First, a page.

Bad Things Happen in Philly. Here’s How to Stay Safe

Marion Leary
3 min readJul 17, 2023


By Marion Leary and Jen Leary

Philadelphia — and, in turn, Philadelphians, have been going through it the last few years. The COVID-19 pandemic, opioid epidemic, and gun violence crisis notwithstanding, the city has been plagued with one disaster after another — and we are not talking about Super Bowl, World Series, and championship losses.

We are talking about weather events such as the flash flooding that occurred this past week in Bucks County and the flooding of I-676 and surrounding areas due to tropical storm Ida two years ago. We are talking about tornados, the latex spill that tainted the Delaware River and subsequently our drinking water, the code red air quality that floated down from the wildfires happening to our neighbors to the north, and the recent collapse of I-95 North due to a tanker truck fire. It’s a lot for any city, let alone one already considered underdogs, overlooked, under-resourced, and hyper-criticized.

Some of these environmental disasters will only worsen and become more frequent due to climate change, but some are accidents like the tanker truck fire and the latex spill that unfortunately just happen. Though we can not control the wildfires to our north or the collapse of our roadways, there are things we can control — the preparedness and safety of ourselves, our loved ones and our communities.

For Philadelphians to thrive, we must be prepared for what’s to come and know how to respond, as it seems we can no longer go a week without an emergency occuring. Just yesterday there was a tornado warning and devistating flash flood. Last month it was a boil water advisory for parts of West Philadelphia due to a pumping failure. So, here are some tips for staying safe.

For flooding and risk of flash floods, get to higher ground. Avoid roads that have begun to flood as it is difficult to determine how deep the water level is, especially at night. Even as little as six inches of water can reach the bottom of most passenger vehicles.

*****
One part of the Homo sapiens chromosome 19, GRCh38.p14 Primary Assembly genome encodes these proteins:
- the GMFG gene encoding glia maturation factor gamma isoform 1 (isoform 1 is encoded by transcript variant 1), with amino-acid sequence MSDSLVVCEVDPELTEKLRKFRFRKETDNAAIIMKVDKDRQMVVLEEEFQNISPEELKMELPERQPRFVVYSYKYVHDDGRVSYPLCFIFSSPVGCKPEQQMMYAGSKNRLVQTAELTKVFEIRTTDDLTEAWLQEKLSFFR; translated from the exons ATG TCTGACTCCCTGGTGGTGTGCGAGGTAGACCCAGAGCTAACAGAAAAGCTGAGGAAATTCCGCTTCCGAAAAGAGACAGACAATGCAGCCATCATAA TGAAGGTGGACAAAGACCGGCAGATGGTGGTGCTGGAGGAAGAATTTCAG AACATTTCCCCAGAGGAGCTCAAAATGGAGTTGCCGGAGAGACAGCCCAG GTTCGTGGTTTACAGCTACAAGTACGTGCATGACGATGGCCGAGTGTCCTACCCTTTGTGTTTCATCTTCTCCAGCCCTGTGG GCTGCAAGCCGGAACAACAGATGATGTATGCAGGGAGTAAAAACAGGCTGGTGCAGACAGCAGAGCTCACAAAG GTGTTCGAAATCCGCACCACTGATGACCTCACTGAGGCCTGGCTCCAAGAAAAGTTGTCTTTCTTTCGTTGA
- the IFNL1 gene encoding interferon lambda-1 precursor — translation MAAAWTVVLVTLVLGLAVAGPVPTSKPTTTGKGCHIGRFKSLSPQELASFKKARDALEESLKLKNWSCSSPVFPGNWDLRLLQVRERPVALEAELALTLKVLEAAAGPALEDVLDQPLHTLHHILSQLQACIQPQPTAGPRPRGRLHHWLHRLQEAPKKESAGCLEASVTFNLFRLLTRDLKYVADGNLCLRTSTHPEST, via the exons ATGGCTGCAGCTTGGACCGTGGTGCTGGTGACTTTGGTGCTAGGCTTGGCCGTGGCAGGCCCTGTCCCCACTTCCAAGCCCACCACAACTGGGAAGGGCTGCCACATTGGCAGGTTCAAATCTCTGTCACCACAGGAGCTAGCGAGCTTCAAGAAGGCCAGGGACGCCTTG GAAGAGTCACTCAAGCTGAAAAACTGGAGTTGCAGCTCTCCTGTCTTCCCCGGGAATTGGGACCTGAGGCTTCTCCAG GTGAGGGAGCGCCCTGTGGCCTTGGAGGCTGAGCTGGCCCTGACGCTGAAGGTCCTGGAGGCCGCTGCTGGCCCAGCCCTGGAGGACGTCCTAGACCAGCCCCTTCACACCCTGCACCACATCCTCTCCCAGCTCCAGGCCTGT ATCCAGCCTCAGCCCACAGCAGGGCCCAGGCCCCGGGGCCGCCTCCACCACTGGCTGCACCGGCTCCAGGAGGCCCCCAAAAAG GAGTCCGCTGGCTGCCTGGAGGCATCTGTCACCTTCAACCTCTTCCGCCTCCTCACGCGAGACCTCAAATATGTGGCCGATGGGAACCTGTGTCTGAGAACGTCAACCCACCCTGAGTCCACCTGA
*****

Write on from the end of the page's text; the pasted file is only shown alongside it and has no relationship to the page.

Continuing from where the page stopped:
For a drinking water emergency, such as a latex spill or pump failure, their are ways to mitigate a water shortage; experts suggest storing one gallon of water per person (and pet) per household to last you for several days.

There are other emergency supplies you should consider having on hand besides water, including batteries, battery-powered lanterns or flashlights, non-perishables, and extra food for pets.

For your car, consider purchasing a Go Kit that includes regularly rotated bottles of water and non-perishable snacks, a first aid kit, warming blanket, flashlight, and batteries, and a phone charger.

In addition to emergency supplies, there are other things you can do when disasters strike. While Philadelphia was under an air quality alert advisory, we were also battling another junkyard fire. These seem to happen more and more regularly, and it is recommended that when they do, you close all of your windows, brake out your air purifiers, and limit outside exposure for yourself and your pets. If you must go outside, consider donning one of those “covid” masks, which can be good to use not only when the air quality is down due to everyday pollutants such as from junkyard fire but when the pollen count is up.

A good resource overall is the citywide Ready Philadelphia system. You can sign up to stay updated on the latest emergency information and alerts specific to our region.

A final piece of expert advice, if the Schyukill River floods again, it is highly recommended that you not swim in the runoff, but if you do, make sure your tetanus shot is up to date! This is good advice, irrespective of swimming in the Schuylkill.

Bad things, such as the aforementioned natural and human-made disasters, will continue to happen in Philly and elsewhere. But Philly is a scrappy city that never stays down long. So let’s all take a collective clean breath and be prepared for the next thing to come.

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Marion Leary is a doctorally-prepared nurse and public health practitioner. Jen Leary is a firefighter with a degree in emergency preparedness and strategic communications.



Marion Leary

Science geek. Passionate abt Philly, resuscitation, social media, scicomm, innovation, art, & helping others.